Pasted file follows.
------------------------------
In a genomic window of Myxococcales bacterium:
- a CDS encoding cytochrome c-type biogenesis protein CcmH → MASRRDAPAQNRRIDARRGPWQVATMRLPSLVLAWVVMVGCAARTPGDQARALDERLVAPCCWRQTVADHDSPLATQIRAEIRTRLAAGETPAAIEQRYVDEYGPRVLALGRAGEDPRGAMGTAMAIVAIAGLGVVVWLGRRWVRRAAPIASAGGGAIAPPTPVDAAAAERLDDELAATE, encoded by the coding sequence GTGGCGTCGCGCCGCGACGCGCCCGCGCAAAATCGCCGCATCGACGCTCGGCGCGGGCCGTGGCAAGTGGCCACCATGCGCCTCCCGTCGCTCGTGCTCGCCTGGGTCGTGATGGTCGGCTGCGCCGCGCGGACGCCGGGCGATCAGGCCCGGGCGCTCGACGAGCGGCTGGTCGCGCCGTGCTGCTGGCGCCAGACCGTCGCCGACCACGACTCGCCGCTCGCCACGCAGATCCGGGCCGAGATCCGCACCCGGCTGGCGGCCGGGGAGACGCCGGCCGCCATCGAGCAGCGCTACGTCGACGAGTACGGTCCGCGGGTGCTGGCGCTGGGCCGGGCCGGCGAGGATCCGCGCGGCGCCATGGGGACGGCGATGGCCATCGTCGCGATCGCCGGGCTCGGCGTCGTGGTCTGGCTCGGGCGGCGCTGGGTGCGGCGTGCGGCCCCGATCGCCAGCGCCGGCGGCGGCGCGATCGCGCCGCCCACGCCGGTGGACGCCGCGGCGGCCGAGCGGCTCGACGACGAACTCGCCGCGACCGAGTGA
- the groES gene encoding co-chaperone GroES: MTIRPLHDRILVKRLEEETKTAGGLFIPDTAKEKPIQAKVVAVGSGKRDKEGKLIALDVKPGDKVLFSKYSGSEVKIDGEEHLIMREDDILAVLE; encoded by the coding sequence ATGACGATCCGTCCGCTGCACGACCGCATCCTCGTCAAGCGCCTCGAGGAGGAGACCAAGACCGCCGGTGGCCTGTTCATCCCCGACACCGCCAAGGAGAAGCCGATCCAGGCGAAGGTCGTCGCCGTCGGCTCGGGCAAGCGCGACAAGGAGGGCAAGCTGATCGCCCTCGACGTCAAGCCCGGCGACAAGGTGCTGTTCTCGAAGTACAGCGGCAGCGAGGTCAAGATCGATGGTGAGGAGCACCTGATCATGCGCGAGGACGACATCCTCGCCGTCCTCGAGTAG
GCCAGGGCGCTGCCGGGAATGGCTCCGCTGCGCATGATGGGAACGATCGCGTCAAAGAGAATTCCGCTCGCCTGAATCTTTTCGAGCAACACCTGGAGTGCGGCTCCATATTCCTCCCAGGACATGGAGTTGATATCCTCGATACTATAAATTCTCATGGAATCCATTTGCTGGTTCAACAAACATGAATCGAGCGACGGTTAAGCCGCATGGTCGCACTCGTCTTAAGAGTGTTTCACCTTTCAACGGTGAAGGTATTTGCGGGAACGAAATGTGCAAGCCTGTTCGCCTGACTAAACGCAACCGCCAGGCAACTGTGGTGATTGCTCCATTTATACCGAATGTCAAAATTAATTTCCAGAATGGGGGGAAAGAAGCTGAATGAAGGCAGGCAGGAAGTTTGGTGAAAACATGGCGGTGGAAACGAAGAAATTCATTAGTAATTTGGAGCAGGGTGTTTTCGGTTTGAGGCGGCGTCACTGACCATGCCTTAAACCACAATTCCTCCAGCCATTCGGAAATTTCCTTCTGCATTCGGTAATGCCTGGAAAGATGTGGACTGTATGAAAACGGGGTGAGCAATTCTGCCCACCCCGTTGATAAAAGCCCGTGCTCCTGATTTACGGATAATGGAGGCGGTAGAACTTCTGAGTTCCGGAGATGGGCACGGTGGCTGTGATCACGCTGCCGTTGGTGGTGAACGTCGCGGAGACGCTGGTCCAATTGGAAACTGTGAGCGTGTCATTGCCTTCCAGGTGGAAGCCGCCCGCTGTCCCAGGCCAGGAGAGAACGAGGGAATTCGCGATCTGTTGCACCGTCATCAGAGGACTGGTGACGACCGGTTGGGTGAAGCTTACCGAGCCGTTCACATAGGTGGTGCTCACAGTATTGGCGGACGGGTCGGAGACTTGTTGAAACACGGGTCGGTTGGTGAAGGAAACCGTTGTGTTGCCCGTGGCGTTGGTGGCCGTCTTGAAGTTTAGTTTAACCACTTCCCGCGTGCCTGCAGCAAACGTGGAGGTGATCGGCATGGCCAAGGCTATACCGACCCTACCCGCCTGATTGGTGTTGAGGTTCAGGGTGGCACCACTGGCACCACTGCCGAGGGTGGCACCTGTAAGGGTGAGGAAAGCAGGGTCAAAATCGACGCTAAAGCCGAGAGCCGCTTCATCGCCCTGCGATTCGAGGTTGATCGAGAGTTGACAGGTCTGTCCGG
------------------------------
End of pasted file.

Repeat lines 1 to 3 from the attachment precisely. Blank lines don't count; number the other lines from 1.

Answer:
In a genomic window of Myxococcales bacterium:
- a CDS encoding cytochrome c-type biogenesis protein CcmH → MASRRDAPAQNRRIDARRGPWQVATMRLPSLVLAWVVMVGCAARTPGDQARALDERLVAPCCWRQTVADHDSPLATQIRAEIRTRLAAGETPAAIEQRYVDEYGPRVLALGRAGEDPRGAMGTAMAIVAIAGLGVVVWLGRRWVRRAAPIASAGGGAIAPPTPVDAAAAERLDDELAATE, encoded by the coding sequence GTGGCGTCGCGCCGCGACGCGCCCGCGCAAAATCGCCGCATCGACGCTCGGCGCGGGCCGTGGCAAGTGGCCACCATGCGCCTCCCGTCGCTCGTGCTCGCCTGGGTCGTGATGGTCGGCTGCGCCGCGCGGACGCCGGGCGATCAGGCCCGGGCGCTCGACGAGCGGCTGGTCGCGCCGTGCTGCTGGCGCCAGACCGTCGCCGACCACGACTCGCCGCTCGCCACGCAGATCCGGGCCGAGATCCGCACCCGGCTGGCGGCCGGGGAGACGCCGGCCGCCATCGAGCAGCGCTACGTCGACGAGTACGGTCCGCGGGTGCTGGCGCTGGGCCGGGCCGGCGAGGATCCGCGCGGCGCCATGGGGACGGCGATGGCCATCGTCGCGATCGCCGGGCTCGGCGTCGTGGTCTGGCTCGGGCGGCGCTGGGTGCGGCGTGCGGCCCCGATCGCCAGCGCCGGCGGCGGCGCGATCGCGCCGCCCACGCCGGTGGACGCCGCGGCGGCCGAGCGGCTCGACGACGAACTCGCCGCGACCGAGTGA
- the groES gene encoding co-chaperone GroES: MTIRPLHDRILVKRLEEETKTAGGLFIPDTAKEKPIQAKVVAVGSGKRDKEGKLIALDVKPGDKVLFSKYSGSEVKIDGEEHLIMREDDILAVLE; encoded by the coding sequence ATGACGATCCGTCCGCTGCACGACCGCATCCTCGTCAAGCGCCTCGAGGAGGAGACCAAGACCGCCGGTGGCCTGTTCATCCCCGACACCGCCAAGGAGAAGCCGATCCAGGCGAAGGTCGTCGCCGTCGGCTCGGGCAAGCGCGACAAGGAGGGCAAGCTGATCGCCCTCGACGTCAAGCCCGGCGACAAGGTGCTGTTCTCGAAGTACAGCGGCAGCGAGGTCAAGATCGATGGTGAGGAGCACCTGATCATGCGCGAGGACGACATCCTCGCCGTCCTCGAGTAG